Breaking news: Home Depot Canada criticized by privacy commissioner

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Canada’s privacy commissioner says Home Depot’s Canadian division didn’t get customers’ consent before sharing details of customers’ e-receipts — including encoded email addresses and in-store purchase information — with Facebook parent Meta Platforms.

In a report released on Thursday, Commissioner Philippe Dufresne said Canadian Home Depot confirmed that the data was sent without the customers’ knowledge or consent, in violation of the federal Personal Information Protection and Electronic Documents Act (PIPEDA).

This was done through Meta’s offline conversion program. Home Depot had been collecting customer email addresses at store checkout since at least 2018 for the stated purpose of providing customers with an electronic copy of their receipt. However, the investigation revealed that during this period encoded email addresses, high-level details of each customer’s in-store purchases were also sent to Meta.

“When customers are asked to provide their email address [at check-out]they were never informed that their information would be shared by Home Depot with Meta, or how it might be used by either company,” Dufresne said in a news release accompanying the decision. “This information would have been crucial to the customer’s decision about whether or not to receive an e-receipt.”

“As businesses increasingly look to delivering services electronically, they must carefully consider any consequential use of personal information, which may require additional consent,” Dufresne said.

“In this case, it is unlikely that Home Depot customers would have expected that their personal information would be shared with third-party social media platforms because they opted in to electronic receipt.

“As the mark of Canada data privacy weekIt is high time to remind companies that they have to obtain valid consent at the time of sale to engage in this type of commercial activity.”

The ruling said the information sent to Meta was used to verify whether a customer had a Facebook account. If they did, Meta compared the person’s in-store purchases with Home Depot’s ads sent to the platform to measure and report on the effectiveness of those ads. Meta’s offline conversion contractual terms also allowed Home Depot to use customer information for its own business purposes, including user profiling and targeted advertising, unrelated to Home Depot.

Each email address Home Depot shared with Meta was encoded so that it could not be read by individuals on Facebook. Meta employed an automated process that allowed it to match email addresses associated with Facebook accounts. Email addresses that aren’t already associated with a Facebook account can’t be linked to individuals.

While details of a person’s in-store purchases may not be sensitive in the Home Depot context, they may be highly sensitive in other retail contexts where they reveal, for example, information about a person’s health or sexuality. information in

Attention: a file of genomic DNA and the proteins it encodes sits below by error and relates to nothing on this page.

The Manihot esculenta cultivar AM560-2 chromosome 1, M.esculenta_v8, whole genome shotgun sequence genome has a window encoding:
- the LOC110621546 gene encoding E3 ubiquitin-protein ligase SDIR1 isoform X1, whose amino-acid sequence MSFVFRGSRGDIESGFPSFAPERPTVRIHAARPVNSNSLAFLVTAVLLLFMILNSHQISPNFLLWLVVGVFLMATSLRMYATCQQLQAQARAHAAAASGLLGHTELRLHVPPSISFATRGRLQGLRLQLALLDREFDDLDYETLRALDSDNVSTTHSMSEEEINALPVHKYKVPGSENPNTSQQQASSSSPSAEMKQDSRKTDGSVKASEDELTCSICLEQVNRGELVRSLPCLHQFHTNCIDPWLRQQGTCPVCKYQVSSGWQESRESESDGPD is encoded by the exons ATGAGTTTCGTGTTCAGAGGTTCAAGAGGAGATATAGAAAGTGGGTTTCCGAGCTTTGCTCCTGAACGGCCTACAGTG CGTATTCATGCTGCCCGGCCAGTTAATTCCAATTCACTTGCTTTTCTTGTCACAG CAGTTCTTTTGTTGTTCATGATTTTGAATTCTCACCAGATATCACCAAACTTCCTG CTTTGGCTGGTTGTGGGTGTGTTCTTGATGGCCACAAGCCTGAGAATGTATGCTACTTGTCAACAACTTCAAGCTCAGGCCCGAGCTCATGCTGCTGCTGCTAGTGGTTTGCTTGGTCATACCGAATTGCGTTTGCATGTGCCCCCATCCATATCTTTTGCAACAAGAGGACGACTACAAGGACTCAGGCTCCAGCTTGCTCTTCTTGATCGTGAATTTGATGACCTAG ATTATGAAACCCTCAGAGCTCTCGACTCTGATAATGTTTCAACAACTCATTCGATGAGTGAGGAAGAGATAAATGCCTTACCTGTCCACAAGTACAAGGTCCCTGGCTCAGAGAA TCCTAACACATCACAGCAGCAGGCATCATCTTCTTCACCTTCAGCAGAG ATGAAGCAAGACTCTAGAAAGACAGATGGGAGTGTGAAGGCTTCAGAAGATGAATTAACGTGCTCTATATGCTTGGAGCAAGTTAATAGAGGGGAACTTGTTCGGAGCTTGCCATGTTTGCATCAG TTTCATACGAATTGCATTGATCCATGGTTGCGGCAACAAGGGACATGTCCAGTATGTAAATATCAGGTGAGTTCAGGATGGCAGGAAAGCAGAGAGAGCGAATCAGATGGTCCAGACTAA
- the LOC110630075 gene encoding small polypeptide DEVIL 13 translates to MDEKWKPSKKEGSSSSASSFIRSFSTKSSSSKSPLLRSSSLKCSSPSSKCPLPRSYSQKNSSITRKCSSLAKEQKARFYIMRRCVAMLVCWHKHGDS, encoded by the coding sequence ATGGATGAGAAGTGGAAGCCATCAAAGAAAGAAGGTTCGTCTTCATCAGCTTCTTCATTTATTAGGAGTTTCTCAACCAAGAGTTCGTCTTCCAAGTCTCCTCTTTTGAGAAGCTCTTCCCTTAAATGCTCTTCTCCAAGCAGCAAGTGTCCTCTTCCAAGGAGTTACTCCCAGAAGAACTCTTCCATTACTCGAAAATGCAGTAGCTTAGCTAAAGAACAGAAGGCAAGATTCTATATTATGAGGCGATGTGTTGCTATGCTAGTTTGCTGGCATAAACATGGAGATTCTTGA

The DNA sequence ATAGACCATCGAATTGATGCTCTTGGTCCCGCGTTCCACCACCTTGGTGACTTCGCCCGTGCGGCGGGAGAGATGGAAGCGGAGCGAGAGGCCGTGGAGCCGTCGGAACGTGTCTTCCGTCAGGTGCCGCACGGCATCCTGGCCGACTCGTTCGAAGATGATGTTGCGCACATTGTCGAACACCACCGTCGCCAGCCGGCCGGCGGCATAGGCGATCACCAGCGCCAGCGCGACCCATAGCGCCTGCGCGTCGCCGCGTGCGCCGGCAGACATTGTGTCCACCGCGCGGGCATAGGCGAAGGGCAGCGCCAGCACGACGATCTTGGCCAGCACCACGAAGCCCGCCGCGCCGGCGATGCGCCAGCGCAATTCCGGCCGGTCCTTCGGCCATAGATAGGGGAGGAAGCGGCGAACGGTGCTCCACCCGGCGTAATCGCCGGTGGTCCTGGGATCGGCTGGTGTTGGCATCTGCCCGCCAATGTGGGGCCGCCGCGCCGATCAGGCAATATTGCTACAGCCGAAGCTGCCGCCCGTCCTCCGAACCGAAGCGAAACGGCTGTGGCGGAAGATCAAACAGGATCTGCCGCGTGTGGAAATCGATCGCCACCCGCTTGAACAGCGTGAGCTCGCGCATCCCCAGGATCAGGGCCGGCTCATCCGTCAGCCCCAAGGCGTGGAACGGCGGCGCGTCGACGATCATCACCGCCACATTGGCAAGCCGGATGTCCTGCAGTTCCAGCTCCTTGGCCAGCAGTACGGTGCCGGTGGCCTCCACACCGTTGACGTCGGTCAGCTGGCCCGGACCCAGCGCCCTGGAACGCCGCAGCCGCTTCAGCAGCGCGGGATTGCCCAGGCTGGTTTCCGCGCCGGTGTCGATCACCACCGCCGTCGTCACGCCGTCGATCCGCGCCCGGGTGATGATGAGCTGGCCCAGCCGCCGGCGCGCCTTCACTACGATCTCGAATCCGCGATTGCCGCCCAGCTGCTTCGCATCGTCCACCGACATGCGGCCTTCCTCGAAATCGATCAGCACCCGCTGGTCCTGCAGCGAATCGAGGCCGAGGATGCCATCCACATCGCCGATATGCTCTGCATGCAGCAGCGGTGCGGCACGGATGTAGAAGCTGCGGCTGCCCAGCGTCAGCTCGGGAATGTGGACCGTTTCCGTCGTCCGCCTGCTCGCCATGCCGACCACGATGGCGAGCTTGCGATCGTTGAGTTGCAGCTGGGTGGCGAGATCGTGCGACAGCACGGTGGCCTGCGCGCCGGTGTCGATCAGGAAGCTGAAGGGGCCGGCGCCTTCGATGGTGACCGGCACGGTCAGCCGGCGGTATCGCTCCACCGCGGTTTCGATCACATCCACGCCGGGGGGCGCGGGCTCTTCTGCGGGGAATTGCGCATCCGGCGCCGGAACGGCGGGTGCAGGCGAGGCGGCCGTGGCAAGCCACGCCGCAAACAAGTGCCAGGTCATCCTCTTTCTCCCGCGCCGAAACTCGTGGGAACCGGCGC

During the investigation, Home Depot said it relied on implied consent and that its privacy statement, accessible through its website and in print upon request at retail locations, adequately explained that the company “for internal business purposes Identified Information uses, such as for marketing, customer service, and business analysis.” The website’s statement also says the company may share information “for business purposes,” including “with third parties.” Home Depot also relied on Facebook’s privacy statement, which explained the offline conversion program.

The commissioner rejected that argument, because the privacy statements that Home Depot relied on for consent were not readily available to customers at the check-out counter, and consumers would have no reason to seek them out. In addition, the commissioner found that Home Depot’s privacy statement did not clearly explain the practice.

The company said it did not inform customers about its information sharing agreement with Meta just prior to issuing e-receipts due to the risk of “consent fatigue”.

“Consumers need clear information at critical transaction points, empowering them to make decisions about how their personal information is used,” Dufresne said. “Consent fatigue is not a valid reason for failing to obtain meaningful consent. Many customers will be surprised, as the complainant in this case discovered, that their personal information was shared with third parties such as Facebook without their knowledge and consent. Went.

As a result of the investigation, the Office of the Privacy Commissioner (OPC) recommended that Home Depot:

  • stop disclosing to Meta the personal information of customers requesting e-receipts until it is able to implement measures to ensure valid consent;
  • implement measures to obtain express, opt-in consent from customers before sharing information with Meta, should this practice resume; And
  • Meaningful by providing customers who request an e-receipt with important information regarding information sharing with META at the point of sale and by strengthening its privacy statement with a detailed explanation of its practices and how customers can withdraw consent Make sure you agree.

OPC said, Home Depot was fully cooperative during the investigation and has agreed to implement OPCrecommendations. The company stopped sharing customer information with Meta in October 2022.

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